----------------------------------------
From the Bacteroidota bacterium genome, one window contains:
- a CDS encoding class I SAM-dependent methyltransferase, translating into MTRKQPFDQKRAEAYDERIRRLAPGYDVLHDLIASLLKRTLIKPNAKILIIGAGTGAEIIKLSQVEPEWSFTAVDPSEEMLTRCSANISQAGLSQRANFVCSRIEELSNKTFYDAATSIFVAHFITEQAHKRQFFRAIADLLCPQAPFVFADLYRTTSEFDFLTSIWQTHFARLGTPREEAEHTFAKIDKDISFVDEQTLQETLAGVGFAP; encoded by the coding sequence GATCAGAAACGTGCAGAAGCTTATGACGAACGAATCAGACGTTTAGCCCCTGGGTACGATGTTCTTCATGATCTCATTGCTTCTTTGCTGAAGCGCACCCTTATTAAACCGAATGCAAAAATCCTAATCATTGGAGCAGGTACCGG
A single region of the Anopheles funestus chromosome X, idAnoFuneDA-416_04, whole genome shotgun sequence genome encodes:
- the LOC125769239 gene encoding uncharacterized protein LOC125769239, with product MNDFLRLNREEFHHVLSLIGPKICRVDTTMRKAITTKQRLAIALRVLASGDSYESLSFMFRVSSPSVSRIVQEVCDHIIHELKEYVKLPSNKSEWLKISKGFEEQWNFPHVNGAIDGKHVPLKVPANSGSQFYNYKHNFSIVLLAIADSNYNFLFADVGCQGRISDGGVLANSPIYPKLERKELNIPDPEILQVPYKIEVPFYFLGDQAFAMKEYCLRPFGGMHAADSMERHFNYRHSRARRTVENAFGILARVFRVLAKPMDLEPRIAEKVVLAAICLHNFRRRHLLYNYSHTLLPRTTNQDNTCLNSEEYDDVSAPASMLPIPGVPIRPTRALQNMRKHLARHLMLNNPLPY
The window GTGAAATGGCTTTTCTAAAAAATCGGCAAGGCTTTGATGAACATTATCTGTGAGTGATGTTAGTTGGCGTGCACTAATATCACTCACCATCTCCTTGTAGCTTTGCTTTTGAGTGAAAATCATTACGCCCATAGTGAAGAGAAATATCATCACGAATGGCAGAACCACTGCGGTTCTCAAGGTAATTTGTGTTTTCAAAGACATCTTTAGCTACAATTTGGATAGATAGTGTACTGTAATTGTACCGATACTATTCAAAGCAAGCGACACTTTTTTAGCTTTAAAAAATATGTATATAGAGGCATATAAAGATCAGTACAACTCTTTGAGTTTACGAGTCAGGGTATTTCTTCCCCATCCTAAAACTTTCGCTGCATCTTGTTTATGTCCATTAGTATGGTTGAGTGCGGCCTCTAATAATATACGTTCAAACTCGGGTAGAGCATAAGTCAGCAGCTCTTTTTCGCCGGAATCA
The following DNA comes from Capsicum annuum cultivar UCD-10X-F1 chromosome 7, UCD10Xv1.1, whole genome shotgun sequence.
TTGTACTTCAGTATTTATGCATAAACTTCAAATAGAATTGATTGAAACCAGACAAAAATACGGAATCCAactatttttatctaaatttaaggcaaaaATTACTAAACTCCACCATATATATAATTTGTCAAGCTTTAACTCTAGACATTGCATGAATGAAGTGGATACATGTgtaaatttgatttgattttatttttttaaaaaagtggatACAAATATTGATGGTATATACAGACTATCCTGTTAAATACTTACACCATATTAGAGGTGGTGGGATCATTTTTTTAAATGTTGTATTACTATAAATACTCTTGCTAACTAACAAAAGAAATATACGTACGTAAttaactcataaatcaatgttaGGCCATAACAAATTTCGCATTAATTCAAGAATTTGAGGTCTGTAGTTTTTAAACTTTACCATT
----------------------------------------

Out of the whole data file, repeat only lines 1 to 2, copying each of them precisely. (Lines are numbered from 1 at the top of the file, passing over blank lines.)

From the Bacteroidota bacterium genome, one window contains:
- a CDS encoding class I SAM-dependent methyltransferase, translating into MTRKQPFDQKRAEAYDERIRRLAPGYDVLHDLIASLLKRTLIKPNAKILIIGAGTGAEIIKLSQVEPEWSFTAVDPSEEMLTRCSANISQAGLSQRANFVCSRIEELSNKTFYDAATSIFVAHFITEQAHKRQFFRAIADLLCPQAPFVFADLYRTTSEFDFLTSIWQTHFARLGTPREEAEHTFAKIDKDISFVDEQTLQETLAGVGFAP; encoded by the coding sequence GATCAGAAACGTGCAGAAGCTTATGACGAACGAATCAGACGTTTAGCCCCTGGGTACGATGTTCTTCATGATCTCATTGCTTCTTTGCTGAAGCGCACCCTTATTAAACCGAATGCAAAAATCCTAATCATTGGAGCAGGTACCGG